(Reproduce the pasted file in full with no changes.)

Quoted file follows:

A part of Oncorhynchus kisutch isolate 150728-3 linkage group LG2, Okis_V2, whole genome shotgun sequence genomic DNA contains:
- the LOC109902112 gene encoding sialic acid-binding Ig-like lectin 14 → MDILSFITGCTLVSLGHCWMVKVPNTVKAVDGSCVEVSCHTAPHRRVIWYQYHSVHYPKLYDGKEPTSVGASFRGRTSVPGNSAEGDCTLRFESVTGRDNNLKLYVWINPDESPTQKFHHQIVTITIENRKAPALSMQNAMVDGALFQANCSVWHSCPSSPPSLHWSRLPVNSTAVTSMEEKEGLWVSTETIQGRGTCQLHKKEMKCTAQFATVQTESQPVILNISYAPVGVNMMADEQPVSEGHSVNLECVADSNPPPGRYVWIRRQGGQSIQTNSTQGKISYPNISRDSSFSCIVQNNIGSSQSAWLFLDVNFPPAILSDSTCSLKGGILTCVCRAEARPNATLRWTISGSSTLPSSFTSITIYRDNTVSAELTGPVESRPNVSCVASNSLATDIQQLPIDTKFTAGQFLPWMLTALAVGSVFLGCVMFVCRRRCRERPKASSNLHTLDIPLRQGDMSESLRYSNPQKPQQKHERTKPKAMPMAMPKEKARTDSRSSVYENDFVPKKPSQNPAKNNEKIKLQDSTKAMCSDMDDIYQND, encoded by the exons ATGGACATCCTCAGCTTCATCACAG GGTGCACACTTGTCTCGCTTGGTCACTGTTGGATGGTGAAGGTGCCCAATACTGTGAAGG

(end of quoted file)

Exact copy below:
A part of Oncorhynchus kisutch isolate 150728-3 linkage group LG2, Okis_V2, whole genome shotgun sequence genomic DNA contains:
- the LOC109902112 gene encoding sialic acid-binding Ig-like lectin 14 → MDILSFITGCTLVSLGHCWMVKVPNTVKAVDGSCVEVSCHTAPHRRVIWYQYHSVHYPKLYDGKEPTSVGASFRGRTSVPGNSAEGDCTLRFESVTGRDNNLKLYVWINPDESPTQKFHHQIVTITIENRKAPALSMQNAMVDGALFQANCSVWHSCPSSPPSLHWSRLPVNSTAVTSMEEKEGLWVSTETIQGRGTCQLHKKEMKCTAQFATVQTESQPVILNISYAPVGVNMMADEQPVSEGHSVNLECVADSNPPPGRYVWIRRQGGQSIQTNSTQGKISYPNISRDSSFSCIVQNNIGSSQSAWLFLDVNFPPAILSDSTCSLKGGILTCVCRAEARPNATLRWTISGSSTLPSSFTSITIYRDNTVSAELTGPVESRPNVSCVASNSLATDIQQLPIDTKFTAGQFLPWMLTALAVGSVFLGCVMFVCRRRCRERPKASSNLHTLDIPLRQGDMSESLRYSNPQKPQQKHERTKPKAMPMAMPKEKARTDSRSSVYENDFVPKKPSQNPAKNNEKIKLQDSTKAMCSDMDDIYQND, encoded by the exons ATGGACATCCTCAGCTTCATCACAG GGTGCACACTTGTCTCGCTTGGTCACTGTTGGATGGTGAAGGTGCCCAATACTGTGAAGG